For me, PayPay is about potential. It’s about how far we can go. I saw what the payment transformation did to Latin America a couple of years ago. If I project that and extrapolate it to the Japanese economy and Japanese society, the potential is so much bigger. How many people’s lives we can actually change, and how much we can change society! It’s something that’s impressive to me. And actually, seeing it happening in real time every day is for me what PayPay is about. It’s how big it can be, how big we help it become. Being a part of that for me is what drives me.
PayPay aims to overthrow cash. There are still many places where you can only use cash, and there is still a lot that can be done. In the countryside, there are now places where only cash and PayPay are accepted, which makes me feel proud. When we feel that our work is changing the world, we are proud of our product, and we can see what we have done. That’s the kind of thing I really enjoy!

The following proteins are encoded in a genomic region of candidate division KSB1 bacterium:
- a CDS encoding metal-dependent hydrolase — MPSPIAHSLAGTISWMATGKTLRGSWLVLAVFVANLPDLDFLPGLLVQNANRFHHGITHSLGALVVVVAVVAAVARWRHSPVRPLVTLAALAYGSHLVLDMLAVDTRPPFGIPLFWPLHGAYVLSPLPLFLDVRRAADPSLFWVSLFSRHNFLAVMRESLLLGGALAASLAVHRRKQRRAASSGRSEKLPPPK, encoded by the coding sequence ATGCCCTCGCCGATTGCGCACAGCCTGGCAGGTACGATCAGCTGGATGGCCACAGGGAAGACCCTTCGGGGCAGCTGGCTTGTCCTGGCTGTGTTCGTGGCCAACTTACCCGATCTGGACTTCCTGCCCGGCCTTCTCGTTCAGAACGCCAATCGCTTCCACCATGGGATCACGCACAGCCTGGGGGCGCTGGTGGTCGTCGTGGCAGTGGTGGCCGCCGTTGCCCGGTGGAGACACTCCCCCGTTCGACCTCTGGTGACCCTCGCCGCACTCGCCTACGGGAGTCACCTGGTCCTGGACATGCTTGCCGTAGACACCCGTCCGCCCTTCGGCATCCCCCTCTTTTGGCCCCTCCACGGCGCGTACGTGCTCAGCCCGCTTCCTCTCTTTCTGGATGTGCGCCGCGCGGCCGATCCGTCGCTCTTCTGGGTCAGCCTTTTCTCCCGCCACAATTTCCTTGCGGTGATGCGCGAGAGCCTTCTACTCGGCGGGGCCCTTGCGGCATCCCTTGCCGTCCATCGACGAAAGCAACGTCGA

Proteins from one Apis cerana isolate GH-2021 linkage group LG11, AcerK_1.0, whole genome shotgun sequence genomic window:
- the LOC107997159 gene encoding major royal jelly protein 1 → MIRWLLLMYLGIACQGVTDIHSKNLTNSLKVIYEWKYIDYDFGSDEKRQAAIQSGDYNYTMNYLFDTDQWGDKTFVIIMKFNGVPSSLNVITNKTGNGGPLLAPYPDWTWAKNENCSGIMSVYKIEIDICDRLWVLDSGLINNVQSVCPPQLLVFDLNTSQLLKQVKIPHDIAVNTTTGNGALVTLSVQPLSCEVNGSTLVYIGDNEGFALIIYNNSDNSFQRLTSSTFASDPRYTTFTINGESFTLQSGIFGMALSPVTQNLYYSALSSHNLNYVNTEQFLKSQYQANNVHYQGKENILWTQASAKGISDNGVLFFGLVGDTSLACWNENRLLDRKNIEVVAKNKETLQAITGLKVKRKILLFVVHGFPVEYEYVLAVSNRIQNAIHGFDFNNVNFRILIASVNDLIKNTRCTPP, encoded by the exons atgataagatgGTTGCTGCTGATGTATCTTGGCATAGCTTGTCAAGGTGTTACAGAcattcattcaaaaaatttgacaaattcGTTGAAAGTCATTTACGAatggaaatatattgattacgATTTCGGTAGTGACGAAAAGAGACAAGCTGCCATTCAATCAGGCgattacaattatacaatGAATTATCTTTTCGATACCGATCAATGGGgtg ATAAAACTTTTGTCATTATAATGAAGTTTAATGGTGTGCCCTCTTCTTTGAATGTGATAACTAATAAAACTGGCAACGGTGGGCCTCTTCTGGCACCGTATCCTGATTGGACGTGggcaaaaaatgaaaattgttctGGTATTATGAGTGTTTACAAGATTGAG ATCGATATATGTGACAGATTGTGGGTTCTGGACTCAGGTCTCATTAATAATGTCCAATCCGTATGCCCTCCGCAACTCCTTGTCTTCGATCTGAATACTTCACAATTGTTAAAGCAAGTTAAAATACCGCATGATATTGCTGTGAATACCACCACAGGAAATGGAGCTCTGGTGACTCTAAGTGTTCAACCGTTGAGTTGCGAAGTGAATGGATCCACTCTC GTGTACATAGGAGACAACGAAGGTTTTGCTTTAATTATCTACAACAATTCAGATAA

All employees are proud of it. It’s not just the Product Team!
I really enjoyed my time with the four tech directors. They may be a bunch of troublemakers, but they’re the best. KSK, Mune, Saku, and Martin are all great. I can’t ask for anything more. We had a great session with Rikako and Seiko, who interpreted for us that day.
See our currently available open positions here
Written and edited by Az (PayPay Inside-out Editorial Department) / Interpreted by Rikako & Seiko / Photography by Tak
*Employees’ affiliations are as of the time of the interview.